What was the one thing that stood out to me the most about the Summit? Probably my small group leader. I could describe her as pretty, athletic, and super fun, but those would probably give you the wrong impression (even though they’re true). The first day, I found a hand written note in my note binder. My small group leader wrote it to welcome me to The Summit. It was really sweet! She wrote some great recommendations for things to do and it really made me feel welcome.
My small group leader was one of the most influential parts of the Summit in my life. The first few days I didn’t trust her that much, but she kept checking on me, and making sure I was ok. She always stopped by to say goodnight before I went to sleep, and invested in my life a little bit at a time from the day I met her. By the third or fourth day, however, I learned to trust her. I don’t remember exactly when it was, but at one point I decided that I had a question, and I was gonna take a chance on asking her what she thought.
I had tried to be open in small group, but I wasn’t very. I was just open enough to feel like I had shared, but that was not enough to let anyone try to speak truth into my life. Thankfully, though, I had opened up enough to give my small group leader a bit of a background for my question. I nervously sent her a text on the first Friday: “Hey, are you at the hotel?” She wasn’t. I asked her if we could meet for dinner when she got back, but that wasn’t possible (she was meeting with another girl in my small group). Instead, she said she could meet me after dinner, and before the “porch chat.”* We ended up meeting during the porch chat, and I’m glad we did, because it gave us more time. That was one of the deepest conversations I have ever had. She really helped me sort through a lot of stuff.
The interesting thing to me was that it wasn’t just her. What stands out to me the most about my small group leader is how much she loves God. I know that He was working through her. Now, because of our talk, I learned to trust my small group leader a lot. In fact, I trust her as much, if not more than my mentor, and all the other ladies that I go to for advice.** She is such a good example of what it means to serve God, and let Him work through you.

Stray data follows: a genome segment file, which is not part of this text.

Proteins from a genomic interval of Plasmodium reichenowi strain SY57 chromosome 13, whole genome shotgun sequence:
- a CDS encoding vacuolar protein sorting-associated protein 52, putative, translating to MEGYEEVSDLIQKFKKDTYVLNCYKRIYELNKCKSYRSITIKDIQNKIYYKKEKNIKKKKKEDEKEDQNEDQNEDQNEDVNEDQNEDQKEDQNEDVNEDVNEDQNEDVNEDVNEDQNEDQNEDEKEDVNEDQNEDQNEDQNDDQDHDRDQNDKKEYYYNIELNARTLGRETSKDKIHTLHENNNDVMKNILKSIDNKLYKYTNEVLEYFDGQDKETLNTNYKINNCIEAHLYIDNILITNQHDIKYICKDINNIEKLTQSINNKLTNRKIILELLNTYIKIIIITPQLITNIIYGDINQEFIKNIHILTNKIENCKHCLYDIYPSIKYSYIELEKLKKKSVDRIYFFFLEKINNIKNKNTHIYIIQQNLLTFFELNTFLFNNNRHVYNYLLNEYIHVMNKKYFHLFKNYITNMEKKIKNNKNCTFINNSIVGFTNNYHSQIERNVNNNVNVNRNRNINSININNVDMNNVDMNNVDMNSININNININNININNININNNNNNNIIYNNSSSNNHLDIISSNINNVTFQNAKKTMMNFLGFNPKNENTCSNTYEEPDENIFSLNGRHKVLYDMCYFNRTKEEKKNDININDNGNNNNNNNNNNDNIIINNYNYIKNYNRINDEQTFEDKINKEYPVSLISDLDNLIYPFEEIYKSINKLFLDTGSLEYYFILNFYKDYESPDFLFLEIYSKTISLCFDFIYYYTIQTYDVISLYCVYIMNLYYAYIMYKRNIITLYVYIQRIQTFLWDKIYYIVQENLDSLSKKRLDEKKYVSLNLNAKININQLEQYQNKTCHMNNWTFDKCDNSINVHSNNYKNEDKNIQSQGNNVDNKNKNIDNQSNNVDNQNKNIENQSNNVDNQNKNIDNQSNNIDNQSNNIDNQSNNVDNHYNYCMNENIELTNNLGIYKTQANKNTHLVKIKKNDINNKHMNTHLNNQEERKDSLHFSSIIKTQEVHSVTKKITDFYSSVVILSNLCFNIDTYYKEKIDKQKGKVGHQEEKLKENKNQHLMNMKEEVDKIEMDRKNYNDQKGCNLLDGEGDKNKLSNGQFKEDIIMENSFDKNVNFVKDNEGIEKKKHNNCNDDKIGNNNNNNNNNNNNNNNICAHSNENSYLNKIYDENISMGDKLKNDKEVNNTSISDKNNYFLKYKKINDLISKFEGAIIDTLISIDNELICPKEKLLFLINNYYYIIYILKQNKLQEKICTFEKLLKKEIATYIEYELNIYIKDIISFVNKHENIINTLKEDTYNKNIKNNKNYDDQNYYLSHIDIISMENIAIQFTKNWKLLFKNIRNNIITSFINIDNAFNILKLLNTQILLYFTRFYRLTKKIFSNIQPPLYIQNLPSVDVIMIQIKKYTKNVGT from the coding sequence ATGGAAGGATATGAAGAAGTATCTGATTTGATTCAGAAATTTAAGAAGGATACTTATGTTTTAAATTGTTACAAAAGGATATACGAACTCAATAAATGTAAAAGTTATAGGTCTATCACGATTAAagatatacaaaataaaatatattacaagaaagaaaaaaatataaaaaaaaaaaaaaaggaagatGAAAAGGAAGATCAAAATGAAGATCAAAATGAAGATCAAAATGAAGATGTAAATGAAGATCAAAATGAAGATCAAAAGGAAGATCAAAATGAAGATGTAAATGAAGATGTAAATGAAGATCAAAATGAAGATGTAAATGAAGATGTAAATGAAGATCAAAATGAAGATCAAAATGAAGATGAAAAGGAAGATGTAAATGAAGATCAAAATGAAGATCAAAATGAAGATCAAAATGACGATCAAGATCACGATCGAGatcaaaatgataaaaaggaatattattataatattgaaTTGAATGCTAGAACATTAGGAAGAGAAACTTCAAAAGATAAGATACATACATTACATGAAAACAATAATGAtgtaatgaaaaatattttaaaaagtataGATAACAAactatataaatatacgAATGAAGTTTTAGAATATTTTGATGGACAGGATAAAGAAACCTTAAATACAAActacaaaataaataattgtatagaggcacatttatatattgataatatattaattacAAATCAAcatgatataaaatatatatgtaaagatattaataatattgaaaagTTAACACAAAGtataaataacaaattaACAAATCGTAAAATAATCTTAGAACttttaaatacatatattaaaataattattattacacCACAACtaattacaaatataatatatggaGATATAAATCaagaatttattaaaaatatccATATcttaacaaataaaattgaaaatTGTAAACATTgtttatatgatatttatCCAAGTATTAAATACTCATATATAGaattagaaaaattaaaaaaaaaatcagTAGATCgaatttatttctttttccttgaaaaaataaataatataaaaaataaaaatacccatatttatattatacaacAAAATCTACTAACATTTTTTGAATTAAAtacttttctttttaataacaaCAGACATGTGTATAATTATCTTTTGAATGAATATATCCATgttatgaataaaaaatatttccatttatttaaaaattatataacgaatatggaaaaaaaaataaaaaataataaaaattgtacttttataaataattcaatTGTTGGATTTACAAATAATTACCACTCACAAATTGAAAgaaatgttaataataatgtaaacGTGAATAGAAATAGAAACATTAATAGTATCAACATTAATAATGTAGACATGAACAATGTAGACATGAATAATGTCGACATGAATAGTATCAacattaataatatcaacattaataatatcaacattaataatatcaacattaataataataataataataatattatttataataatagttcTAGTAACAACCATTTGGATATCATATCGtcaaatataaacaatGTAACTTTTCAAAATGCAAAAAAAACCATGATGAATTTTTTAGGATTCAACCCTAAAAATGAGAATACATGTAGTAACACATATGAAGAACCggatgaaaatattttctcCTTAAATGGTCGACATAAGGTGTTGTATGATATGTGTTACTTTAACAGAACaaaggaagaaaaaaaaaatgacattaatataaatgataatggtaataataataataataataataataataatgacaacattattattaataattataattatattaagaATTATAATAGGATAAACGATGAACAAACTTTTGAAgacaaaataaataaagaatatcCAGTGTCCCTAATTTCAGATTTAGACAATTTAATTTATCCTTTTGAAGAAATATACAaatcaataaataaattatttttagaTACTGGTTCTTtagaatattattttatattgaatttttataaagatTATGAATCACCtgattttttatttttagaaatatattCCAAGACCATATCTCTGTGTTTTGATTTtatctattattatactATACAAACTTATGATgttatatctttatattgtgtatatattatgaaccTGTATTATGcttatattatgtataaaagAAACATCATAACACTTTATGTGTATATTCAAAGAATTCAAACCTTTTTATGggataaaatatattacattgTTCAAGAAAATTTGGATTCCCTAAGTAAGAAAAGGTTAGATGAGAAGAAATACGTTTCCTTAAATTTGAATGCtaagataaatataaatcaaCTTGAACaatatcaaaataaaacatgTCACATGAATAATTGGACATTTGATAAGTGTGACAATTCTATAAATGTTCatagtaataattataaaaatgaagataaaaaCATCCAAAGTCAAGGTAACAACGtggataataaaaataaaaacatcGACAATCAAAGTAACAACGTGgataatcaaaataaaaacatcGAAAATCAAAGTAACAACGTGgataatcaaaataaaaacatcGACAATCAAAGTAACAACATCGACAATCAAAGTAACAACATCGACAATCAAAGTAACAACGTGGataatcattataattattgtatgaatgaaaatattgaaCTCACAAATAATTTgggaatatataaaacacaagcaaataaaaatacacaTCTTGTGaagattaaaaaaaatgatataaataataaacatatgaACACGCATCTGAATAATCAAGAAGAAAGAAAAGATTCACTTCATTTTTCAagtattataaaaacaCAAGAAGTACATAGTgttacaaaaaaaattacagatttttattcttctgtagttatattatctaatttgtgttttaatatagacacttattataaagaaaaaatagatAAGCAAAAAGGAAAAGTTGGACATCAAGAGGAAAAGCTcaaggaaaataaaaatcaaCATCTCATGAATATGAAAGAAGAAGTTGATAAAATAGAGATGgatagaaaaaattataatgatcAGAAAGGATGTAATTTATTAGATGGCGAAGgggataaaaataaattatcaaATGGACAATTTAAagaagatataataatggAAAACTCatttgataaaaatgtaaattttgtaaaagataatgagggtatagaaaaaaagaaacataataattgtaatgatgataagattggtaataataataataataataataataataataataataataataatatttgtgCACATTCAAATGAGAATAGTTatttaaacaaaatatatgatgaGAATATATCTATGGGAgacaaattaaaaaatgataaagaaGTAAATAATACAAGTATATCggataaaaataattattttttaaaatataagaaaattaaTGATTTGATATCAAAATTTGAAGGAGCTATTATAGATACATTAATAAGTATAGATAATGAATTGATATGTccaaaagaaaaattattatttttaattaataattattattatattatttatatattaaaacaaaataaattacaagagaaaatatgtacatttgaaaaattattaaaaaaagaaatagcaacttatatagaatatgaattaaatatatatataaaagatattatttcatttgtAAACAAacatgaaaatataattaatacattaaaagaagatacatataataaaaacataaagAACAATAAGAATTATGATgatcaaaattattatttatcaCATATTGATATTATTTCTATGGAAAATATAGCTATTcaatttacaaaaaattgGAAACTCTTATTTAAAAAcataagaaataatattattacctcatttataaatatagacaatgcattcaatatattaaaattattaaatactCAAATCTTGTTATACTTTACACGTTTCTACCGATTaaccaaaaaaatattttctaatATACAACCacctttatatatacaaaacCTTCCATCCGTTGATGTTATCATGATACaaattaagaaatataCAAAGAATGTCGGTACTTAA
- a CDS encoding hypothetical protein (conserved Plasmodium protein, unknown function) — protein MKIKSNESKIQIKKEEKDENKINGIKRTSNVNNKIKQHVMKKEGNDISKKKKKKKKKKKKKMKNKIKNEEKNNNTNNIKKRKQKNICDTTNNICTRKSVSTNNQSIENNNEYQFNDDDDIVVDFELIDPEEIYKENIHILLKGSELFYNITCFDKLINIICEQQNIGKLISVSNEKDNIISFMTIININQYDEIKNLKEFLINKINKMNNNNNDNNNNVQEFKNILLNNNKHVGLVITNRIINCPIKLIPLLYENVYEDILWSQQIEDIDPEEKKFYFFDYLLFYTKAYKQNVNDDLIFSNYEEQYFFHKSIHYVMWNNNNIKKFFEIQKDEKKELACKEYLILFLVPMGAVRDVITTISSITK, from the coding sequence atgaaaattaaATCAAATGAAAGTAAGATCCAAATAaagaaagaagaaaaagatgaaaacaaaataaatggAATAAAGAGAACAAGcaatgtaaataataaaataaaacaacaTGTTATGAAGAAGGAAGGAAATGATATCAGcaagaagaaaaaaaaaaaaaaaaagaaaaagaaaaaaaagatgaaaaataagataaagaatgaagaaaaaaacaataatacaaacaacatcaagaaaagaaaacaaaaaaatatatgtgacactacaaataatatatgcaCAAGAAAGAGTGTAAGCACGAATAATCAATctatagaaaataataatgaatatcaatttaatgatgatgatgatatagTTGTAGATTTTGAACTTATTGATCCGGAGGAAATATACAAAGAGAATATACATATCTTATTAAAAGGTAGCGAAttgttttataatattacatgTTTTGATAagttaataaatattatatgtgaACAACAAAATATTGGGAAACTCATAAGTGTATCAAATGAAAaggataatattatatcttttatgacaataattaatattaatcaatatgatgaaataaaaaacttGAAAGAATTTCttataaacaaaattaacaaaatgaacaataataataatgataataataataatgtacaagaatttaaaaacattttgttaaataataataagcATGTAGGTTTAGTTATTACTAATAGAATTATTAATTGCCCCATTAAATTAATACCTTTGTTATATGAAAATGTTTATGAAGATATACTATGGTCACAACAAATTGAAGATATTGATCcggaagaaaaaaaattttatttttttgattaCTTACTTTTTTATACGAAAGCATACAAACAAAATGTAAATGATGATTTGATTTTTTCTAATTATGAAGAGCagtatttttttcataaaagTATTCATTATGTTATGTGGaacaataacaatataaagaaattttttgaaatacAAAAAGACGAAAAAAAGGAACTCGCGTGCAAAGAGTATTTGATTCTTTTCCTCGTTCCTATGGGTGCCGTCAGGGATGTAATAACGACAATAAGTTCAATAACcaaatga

I guess you could say that three things about my small group leader stuck out to me the most. First, she was a good example. If I ever wondered what it meant to love God or others, my small group leader answered those questions through how she lived. One night, when she thought we weren’t looking, she started writing love notes to God in small group (the rest of us had projects that she had assigned to us to work on). Also, she was always looking for ways to make us feel loved. She showed us what it meant to be a Christian leader. She did lots of little things, like writing the note she left for me, to make us feel welcome. Second, she prayed – a lot. She prayed with me individually, with my small group collectively, and she prayed for us when we were all asleep. My small group leader’s job at Summit was sort of unique. She was on nightwatch. So in addition to being our small group leader, she would stay up all night to scare off bears and hippies! But she also did chores around the hotel, walked rounds around the hotel every hour, and prayed. One day she half mentioned something to me – there is a place that nightwatch goes to pray over the Summit each night. I don’t know what exactly they’re praying about, but I did know that they were praying for us. Thirdly, my small group leader just loves God. I know I already said this, but it’s really true. Sometimes I struggle with loving God, and I also have a hard time noticing how much others love Him too. Even so, I couldn’t deny how much my small group leader loves God. She was such a good example of what it means to love our Heavenly Father. I just hope I learn to love Him like that one day.
My small group leader means a lot to me. I’m going to try my best to keep up with her, as well as with my other friends from Summit. (I think my next post will be about those girls, the friends I made). Summit is so helpful! And in my case, God worked through my small group leader to help change my trajectory. I learned how to be vulnerable, lead by example, and trust God more. Even if the path I was on changed by a difference of a few centimeters, I’m still thankful.
*Porch chats, also known as open forums, are when one of the speakers from our the day sits on the front porch and answers any questions we have. They were one of my favorite parts of the Summit.
**This list includes my mom, of course 🙂 I just have about two or three (now four) ladies that I trust with my questions and struggles.